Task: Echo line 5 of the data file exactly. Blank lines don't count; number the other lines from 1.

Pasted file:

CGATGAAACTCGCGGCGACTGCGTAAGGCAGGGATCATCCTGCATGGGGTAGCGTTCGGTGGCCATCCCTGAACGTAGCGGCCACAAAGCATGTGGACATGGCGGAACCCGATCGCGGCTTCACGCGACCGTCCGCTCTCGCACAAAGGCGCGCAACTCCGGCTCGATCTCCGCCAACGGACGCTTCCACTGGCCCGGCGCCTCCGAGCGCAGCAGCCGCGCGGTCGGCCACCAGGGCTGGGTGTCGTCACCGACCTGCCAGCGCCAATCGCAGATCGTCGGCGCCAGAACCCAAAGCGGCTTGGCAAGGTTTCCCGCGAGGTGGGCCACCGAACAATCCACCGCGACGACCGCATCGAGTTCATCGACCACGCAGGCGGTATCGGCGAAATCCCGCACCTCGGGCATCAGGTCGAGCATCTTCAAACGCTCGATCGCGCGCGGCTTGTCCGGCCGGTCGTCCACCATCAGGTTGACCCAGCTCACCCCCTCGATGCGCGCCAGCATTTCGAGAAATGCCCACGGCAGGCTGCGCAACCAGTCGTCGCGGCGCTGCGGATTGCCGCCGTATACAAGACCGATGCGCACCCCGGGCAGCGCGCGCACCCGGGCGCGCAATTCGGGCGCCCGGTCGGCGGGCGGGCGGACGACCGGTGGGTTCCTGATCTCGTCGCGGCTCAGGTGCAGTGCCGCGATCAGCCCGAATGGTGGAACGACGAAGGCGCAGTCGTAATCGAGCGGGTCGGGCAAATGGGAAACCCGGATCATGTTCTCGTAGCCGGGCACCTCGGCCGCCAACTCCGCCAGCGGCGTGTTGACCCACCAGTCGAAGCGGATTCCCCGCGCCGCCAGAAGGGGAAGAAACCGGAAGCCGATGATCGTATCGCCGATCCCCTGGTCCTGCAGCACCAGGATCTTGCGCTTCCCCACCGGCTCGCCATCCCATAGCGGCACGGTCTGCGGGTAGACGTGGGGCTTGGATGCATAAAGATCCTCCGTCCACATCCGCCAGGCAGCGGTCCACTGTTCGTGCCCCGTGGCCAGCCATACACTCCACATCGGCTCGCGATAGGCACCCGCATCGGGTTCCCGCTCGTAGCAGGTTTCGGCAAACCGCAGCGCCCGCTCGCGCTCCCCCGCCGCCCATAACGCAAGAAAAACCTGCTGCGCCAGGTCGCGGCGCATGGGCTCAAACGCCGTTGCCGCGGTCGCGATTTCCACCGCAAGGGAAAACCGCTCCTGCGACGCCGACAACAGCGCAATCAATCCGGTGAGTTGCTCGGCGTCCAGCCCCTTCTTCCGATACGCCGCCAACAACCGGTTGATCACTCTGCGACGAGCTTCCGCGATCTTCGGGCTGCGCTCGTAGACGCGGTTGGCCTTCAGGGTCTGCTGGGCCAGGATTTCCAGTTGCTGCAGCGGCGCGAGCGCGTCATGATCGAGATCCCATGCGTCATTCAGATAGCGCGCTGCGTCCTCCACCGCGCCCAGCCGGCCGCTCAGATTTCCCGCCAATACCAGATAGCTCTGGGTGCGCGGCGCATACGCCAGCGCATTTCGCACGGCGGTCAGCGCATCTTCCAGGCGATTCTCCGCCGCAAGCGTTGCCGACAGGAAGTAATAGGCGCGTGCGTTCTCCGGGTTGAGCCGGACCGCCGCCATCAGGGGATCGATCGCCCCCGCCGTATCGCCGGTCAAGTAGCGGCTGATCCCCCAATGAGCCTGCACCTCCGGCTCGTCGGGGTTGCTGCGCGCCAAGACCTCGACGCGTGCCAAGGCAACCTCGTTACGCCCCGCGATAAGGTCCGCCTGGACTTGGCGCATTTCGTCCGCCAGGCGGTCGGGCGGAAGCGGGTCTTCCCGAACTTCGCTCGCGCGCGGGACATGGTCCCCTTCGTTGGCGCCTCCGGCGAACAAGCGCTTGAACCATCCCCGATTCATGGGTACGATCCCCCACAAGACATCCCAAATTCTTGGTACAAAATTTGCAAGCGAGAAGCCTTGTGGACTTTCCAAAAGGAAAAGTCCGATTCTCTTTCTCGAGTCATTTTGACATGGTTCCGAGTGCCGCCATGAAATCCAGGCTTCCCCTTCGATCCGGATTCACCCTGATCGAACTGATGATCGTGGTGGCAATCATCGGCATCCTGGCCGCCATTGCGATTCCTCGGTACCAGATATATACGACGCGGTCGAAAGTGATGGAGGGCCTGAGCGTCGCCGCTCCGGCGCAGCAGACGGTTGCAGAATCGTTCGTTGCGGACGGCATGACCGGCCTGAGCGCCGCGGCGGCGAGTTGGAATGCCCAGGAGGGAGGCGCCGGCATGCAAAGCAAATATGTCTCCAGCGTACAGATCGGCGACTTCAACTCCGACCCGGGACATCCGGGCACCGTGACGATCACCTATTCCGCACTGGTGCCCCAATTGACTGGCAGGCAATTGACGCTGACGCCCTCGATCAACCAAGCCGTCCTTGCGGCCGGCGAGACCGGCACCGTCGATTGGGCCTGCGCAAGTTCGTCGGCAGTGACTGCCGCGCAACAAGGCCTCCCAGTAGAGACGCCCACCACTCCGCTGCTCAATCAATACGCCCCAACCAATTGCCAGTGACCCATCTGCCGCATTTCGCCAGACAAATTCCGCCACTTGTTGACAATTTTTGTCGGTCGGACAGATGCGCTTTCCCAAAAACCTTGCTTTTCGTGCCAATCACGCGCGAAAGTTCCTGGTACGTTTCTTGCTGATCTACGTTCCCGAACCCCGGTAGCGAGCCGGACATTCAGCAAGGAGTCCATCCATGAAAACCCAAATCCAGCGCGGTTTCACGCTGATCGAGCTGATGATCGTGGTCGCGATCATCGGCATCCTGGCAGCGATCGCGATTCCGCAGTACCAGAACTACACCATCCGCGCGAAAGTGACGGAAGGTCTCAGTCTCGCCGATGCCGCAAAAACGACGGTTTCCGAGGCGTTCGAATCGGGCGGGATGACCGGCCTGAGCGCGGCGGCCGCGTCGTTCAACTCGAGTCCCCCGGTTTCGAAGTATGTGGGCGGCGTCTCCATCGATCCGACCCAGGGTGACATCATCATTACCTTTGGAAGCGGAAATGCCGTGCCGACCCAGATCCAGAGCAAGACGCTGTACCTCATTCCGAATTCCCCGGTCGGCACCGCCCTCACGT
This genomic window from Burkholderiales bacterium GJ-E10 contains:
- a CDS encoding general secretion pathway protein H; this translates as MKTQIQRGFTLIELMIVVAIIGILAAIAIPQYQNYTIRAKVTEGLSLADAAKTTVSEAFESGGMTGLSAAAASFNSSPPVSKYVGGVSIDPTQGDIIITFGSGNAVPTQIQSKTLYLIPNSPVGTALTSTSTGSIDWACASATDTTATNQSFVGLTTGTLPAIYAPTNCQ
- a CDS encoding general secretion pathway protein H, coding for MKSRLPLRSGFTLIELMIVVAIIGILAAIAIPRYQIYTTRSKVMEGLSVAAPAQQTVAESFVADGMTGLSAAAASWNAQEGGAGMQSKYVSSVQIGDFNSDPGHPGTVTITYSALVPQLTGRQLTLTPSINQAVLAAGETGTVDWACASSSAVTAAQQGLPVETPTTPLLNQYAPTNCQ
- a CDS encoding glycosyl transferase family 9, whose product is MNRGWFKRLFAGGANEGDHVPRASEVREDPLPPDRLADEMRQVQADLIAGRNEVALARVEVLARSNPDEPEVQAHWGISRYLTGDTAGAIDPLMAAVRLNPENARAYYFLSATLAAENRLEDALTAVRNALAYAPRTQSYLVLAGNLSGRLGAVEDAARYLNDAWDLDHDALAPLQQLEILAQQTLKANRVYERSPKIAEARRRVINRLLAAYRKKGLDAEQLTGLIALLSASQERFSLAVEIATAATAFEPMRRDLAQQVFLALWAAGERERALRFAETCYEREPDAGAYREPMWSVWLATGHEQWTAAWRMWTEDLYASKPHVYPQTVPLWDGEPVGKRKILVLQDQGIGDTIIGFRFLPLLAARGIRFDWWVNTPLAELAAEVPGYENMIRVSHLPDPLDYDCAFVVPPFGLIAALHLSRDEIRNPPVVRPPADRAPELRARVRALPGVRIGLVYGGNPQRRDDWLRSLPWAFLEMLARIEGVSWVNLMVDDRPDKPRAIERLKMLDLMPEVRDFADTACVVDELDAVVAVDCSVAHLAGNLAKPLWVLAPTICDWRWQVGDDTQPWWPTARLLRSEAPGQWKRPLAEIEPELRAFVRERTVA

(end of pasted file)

- a CDS encoding glycosyl transferase family 9, whose product is MNRGWFKRLFAGGANEGDHVPRASEVREDPLPPDRLADEMRQVQADLIAGRNEVALARVEVLARSNPDEPEVQAHWGISRYLTGDTAGAIDPLMAAVRLNPENARAYYFLSATLAAENRLEDALTAVRNALAYAPRTQSYLVLAGNLSGRLGAVEDAARYLNDAWDLDHDALAPLQQLEILAQQTLKANRVYERSPKIAEARRRVINRLLAAYRKKGLDAEQLTGLIALLSASQERFSLAVEIATAATAFEPMRRDLAQQVFLALWAAGERERALRFAETCYEREPDAGAYREPMWSVWLATGHEQWTAAWRMWTEDLYASKPHVYPQTVPLWDGEPVGKRKILVLQDQGIGDTIIGFRFLPLLAARGIRFDWWVNTPLAELAAEVPGYENMIRVSHLPDPLDYDCAFVVPPFGLIAALHLSRDEIRNPPVVRPPADRAPELRARVRALPGVRIGLVYGGNPQRRDDWLRSLPWAFLEMLARIEGVSWVNLMVDDRPDKPRAIERLKMLDLMPEVRDFADTACVVDELDAVVAVDCSVAHLAGNLAKPLWVLAPTICDWRWQVGDDTQPWWPTARLLRSEAPGQWKRPLAEIEPELRAFVRERTVA